- The Washington Times - Sunday, February 8, 2009

Call to order

Just so you can keep track of everything, we now provide a handy-dandy guide to the latest cultural embellishments on the Office of the President of the United States:

Whereas former President Bill Clinton once was deemed America’s first “black president,” America’s first black president has now been crowned America’s first “feminist president.”

President Obama has won the hearts and minds of Ms. Magazine, where the new inaugural issue features a heroic portrait of the nation’s 44th president sporting a T-shirt reading “This is what a feminist looks like.” It is the first time a man has been on the cover in the publication’s history.

Eleanor Smeal, publisher as well as president of the Feminist Majority, vouches for Mr. Obama, too — telling a recent feminist forum that the president himself told her, “I am a feminist.”

So I guess it must be true.

Mr. Clinton, incidentally, almost became the world’s first “First Gentleman,” but that is another subject entirely.

All about George

Perhaps ABC News hoped revelations that anchorman George Stephanopoulos weighed in on frequent strategy calls from the White House would go away. It’s been reported that the newsman and one-time Clinton aide chats daily with Democratic heavies James Carville, Paul Begala and Rahm Emanuel.

And horrors. He still reports on the Obama administration.

Oh. Geez. Oy vey.

Fox News was all upset for a while. But the Media Research Center (MRC) is not letting the issue go. The conservative media watchdog is now demanding Mr. Stephanopolous recuse himself from reporting on the White House all together and is underscoring its demand with a public petition.

“ABC News’ George Stephanopoulos is engaged in daily private phone briefings with Obama chief of staff Rahm Emanuel,” the MRC advises. “He then presents himself as a credible journalist and nonpartisan commentator in reporting about the administration. Such a move crosses journalistic lines, is a clear conflict of interest and must be stopped immediately.”

The petition will be forwarded to ABC News.

“Will Stephanopoulos be critical of the White House’s plans when he spends every morning helping to craft them? Not likely,” observes MRC director Brent Bozell.

By the numbers

77 percent of American voters overall say Iran’s nuclear program is for weapons development.

89 percent of Republicans and 66 percent of Democrats say the program is for weapons development.

56 percent say Iran should be required to stop developing nuclear weapons capabilities.

52 percent of voters view Iran as an enemy of the U.S.

11 percent of voters think America should apologize to Iran for “crimes” against the Islamic country.

73 percent oppose such an apology.

36 percent say relations between the two countries will get worse over the coming year.

33 percent think they will get better; the rest expect little change or are uncertain.

Source: A Rasmussen Reports survey of 1,000 likely voters conducted Jan. 29 and 30, 2009.

Cold war

Should Valentine’s Day suggest wining, whining and dining, the compleat and virtuous politico might consider a cheaper alternative in these times. Ciao Bella Gelato is offering an alternative to a bottle of wine: Blackberry Cabernet sorbet. Yes, it contains blackberries and red wine. In fact, it is like a “bowl” of wine, the manufacturer says.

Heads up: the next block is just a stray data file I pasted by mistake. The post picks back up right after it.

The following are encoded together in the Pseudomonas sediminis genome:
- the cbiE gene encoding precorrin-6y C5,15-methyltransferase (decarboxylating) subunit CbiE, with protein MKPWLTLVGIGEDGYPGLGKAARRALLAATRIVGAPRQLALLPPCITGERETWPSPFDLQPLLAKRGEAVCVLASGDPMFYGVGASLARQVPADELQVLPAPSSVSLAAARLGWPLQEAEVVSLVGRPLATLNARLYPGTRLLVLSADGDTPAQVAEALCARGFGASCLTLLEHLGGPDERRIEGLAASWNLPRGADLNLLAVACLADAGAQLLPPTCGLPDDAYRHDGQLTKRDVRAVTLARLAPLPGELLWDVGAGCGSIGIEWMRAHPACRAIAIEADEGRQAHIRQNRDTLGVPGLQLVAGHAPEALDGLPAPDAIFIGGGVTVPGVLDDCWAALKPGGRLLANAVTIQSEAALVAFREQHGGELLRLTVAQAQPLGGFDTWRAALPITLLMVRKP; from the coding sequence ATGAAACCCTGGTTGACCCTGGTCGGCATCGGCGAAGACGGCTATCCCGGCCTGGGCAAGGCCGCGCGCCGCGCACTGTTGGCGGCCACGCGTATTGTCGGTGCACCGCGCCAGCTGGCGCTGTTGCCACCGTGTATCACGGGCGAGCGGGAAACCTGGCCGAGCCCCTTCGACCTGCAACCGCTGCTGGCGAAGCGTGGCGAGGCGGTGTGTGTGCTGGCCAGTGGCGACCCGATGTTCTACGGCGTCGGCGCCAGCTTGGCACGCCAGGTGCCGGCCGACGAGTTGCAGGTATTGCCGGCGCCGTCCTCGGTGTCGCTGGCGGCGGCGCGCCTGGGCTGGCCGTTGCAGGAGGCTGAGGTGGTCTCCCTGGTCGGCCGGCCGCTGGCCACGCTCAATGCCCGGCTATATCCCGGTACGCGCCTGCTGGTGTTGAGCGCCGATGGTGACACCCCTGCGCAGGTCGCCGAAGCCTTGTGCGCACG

Plus no sodium, 111 calories and even a few vitamins thrown in.

Other wine-based flavors include pomegranate champagne, strawberry chardonnay, sake cherry, champagne grapefruit campari and apricot chardonnay — many such flavors available at Whole Foods, Safeway and online at www.ciaobellagelato.com.

The confused can call 800/435-2863. The company also makes bourbon pecan gelato — but we won’t go there today.

Quotes of note

“An unsentimental and ultimately inspirational meditation on the gifts we can find among life’s biggest challenges.” — publisher’s description of “Resilience,” by Elizabeth Edwards, her memoir to be published in May.

“Follows a young attorney who is destined to be a contender for the presidency but today she just can’t find the right guy.” — description of “I, Claudia,” a new drama from ABC.

“You could grow orchids in there.” — White House chief of staff David Axelrod on the temperature in the Oval Office, to the New York Times.

Days of yore

Today marks the 189th birthday of Gen. William Tecumseh Sherman, who eventually became second in command of the Union Army, took the city of Atlanta and with 60,000 men launched his “march to the sea,” where he captured Savannah.

He is remembered for noting, “War is all hell.”

Ironically, the Confederate States of America was also formed on this day in 1861.

Things have been full of static at 1600 Pennsylvania Avenue for some time. Today also marks the arrival of the first radio in the White House, installed by President Warren Gamaliel Harding in 1923. He also was the first president to ever speak on radio. Hear an early Harding radio speech, courtesy of the Library of Congress, at http://memory.loc.gov/ammem/nfhtml/nfexpe.html.

And last but not least, happy birthday to veteran ABC newsman and former “Nightline” host Ted Koppel, born on this day in 1940.

Contact Jennifer Harper at jharper@washingtontimes .com or 202/636-3085.

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